Better late than never: Class of 2020 returns for commencement

Alumni and their families return to campus for a belated commencement ceremony


Most of the Class of 2020 returned for a belated graduation ceremony. Photo by Lilah Kimble, ’23.

Grace Mamon

Lexington was full of familiar faces during the weekend of Sept. 11, as 2020 graduates returned to campus for an official commencement ceremony.

It has been about 18 months since COVID-19 disrupted the end of their final year at Washington and Lee.

“It’s a special joy to be with you here, live and in person, on this day that belatedly marks your passage from students to graduates of Washington and Lee,” said University President William Dudley during the ceremony.

Dudley  recognized the anniversary of 9/11 and initiated a moment of silence. He mentioned two Washington and Lee alum, Rob Schlegel, ’85, who died in the Pentagon, and James Gadiel, ’00, who died in the World Trade Center.

The ceremony was held on the colonnade, the usual commencement location. Last year’s commencement was held on Wilson Field to practice social distancing.

This was the first joint undergraduate and law school commencement ceremony since 1978. In 1979, the undergraduate calendar was revised to include spring term, and the school began holding two separate commencement ceremonies.

The turnout was exciting, said Lee Bernstein, ’20, now living in Culpeper, Virginia, and working as a college advisor for the Virginia College Advising Corps with Rappahannock County High School.

“It was awesome that so many people came back, and we got to see everybody in one place again,” Bernstein said.

She said there was a silver lining to being a senior during the pandemic, because while underclassmen had to leave their campus housing in March 2020, many of the seniors stayed in town in their off-campus housing until their leases were up.

“Obviously, it sucks, and I wish the pandemic hadn’t happened,” Bernstein said. “But it was almost a nice way to end my time here.”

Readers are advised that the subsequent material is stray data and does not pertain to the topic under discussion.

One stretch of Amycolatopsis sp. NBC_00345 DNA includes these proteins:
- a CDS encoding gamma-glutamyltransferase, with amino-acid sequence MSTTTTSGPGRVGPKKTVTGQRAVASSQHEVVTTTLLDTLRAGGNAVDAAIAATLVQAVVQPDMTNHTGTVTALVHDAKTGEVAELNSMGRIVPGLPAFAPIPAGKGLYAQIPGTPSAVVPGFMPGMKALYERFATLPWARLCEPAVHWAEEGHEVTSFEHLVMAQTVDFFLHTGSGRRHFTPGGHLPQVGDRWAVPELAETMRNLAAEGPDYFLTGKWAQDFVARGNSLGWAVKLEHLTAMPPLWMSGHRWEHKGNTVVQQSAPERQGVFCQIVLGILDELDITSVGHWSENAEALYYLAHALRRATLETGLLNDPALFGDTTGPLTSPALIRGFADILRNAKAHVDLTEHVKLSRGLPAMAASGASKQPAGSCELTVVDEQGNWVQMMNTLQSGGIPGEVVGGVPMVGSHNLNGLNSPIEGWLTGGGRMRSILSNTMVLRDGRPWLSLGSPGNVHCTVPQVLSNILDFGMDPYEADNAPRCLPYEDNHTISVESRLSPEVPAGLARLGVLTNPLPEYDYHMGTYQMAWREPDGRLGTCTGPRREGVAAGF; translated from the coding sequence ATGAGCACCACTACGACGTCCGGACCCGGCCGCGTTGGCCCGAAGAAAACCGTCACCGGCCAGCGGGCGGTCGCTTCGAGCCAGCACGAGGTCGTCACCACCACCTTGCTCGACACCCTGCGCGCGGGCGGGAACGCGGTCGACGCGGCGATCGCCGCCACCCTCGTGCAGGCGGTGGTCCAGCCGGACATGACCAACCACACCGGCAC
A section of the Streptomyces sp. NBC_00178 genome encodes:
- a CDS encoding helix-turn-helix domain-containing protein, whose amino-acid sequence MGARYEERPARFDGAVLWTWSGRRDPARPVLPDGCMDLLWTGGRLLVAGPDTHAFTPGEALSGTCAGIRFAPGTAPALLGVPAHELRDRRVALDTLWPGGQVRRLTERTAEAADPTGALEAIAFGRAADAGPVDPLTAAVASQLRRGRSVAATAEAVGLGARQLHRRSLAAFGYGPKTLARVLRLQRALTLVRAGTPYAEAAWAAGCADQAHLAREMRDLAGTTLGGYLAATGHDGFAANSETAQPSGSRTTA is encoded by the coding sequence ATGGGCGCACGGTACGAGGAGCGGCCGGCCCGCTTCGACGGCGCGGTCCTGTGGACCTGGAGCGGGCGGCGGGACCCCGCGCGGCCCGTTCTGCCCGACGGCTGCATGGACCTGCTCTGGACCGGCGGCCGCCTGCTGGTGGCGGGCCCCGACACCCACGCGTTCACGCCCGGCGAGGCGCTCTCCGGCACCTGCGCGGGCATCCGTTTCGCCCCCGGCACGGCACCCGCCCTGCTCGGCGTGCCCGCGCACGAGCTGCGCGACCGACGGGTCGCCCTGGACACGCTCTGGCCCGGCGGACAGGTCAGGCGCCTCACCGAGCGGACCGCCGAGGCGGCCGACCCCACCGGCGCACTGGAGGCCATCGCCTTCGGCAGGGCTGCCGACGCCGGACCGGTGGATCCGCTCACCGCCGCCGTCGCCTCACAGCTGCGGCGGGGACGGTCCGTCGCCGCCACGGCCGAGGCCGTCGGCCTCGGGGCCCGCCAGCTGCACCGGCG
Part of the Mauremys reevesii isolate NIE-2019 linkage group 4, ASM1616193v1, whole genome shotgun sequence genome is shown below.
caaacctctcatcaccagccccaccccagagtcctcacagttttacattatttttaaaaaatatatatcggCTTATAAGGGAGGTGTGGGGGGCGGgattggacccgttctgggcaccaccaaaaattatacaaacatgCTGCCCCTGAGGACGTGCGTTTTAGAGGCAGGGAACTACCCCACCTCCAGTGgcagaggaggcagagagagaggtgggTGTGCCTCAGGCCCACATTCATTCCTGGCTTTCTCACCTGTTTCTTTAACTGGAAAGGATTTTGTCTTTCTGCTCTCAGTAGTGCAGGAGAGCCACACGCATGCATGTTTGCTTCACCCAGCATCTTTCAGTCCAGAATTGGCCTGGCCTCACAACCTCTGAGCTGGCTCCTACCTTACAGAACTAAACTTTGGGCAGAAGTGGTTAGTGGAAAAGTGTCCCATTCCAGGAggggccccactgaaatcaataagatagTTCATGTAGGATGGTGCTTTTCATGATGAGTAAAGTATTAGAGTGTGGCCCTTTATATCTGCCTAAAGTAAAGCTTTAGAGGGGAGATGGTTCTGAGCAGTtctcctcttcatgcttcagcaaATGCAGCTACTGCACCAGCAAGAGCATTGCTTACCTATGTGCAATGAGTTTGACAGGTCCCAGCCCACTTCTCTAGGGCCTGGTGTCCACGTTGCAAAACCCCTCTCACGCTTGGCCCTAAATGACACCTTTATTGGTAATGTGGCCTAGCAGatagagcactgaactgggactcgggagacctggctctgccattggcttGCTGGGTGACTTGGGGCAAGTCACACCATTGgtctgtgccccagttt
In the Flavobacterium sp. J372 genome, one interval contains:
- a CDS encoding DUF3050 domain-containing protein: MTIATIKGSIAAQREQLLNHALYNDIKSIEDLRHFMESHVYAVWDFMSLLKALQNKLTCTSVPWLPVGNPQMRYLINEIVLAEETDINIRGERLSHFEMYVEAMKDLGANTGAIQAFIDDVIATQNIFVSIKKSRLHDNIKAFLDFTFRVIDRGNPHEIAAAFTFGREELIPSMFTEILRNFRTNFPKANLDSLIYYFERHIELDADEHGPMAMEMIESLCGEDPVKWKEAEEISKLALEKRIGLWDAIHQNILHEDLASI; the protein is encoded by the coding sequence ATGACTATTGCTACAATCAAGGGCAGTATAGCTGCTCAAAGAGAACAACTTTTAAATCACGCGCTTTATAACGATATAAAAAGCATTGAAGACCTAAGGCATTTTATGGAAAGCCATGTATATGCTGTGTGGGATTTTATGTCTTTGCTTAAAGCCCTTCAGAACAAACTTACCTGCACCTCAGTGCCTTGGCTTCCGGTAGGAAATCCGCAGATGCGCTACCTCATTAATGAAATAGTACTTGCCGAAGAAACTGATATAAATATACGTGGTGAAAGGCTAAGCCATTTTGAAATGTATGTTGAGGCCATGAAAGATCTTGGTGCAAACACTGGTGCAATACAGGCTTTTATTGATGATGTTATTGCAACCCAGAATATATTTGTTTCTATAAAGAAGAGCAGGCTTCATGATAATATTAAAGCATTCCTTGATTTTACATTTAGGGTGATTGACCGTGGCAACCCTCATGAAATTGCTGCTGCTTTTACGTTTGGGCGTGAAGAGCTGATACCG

But not all members of the Class of 2020 were able to return.

It is customary for the president of the student body to speak at graduation, but Will Bolton, ’20, is now stationed in Fort Stewart, Georgia where he works as an armor officer.

Two students did speak during the ceremony. Julio Hidalgo, ’20, and Jlle Simeu, ’20, both recipients of the Algernon Sydney Sullivan award, each read a piece they selected.

Hidalgo read Alfred, Lord Tennyson’s “Ulysses” and Simeu read a poem called “Garden Lessons” by Ed Bok Lee.

After she read, Simeu said that spent much of her senior year thinking about rootedness and what it means to belong. Though the pandemic hurled us into uncertainty and isolation, it is nice to think that “we are seeds surrounded by soil that awaits our blooming,” she said.

“Class of 2020, like the resilient seeds that we are, I wish us all joyful blooming as we continue to come to know profoundly the truth of who we are and who we want to be,” Simeu said.

Dudley concluded the ceremony with a speech that referenced many events since March 2020: the unanticipated loss caused by the pandemic, the death of George Floyd and its aftermath, the Capitol riot and the university’s grapple with its institutional history and future.

Despite clashes last year over the name of the university and some of its symbols and landmarks, Dudley said Washington and Lee is united in its shared principles, purposes and values.

He referenced Simone Biles at the 2021 Olympic Games, who won a bronze medal on the balance beam after pulling out of several other events.

“We will land on our feet too,” he told the Class of 2020. “Your being here today is itself a triumph.”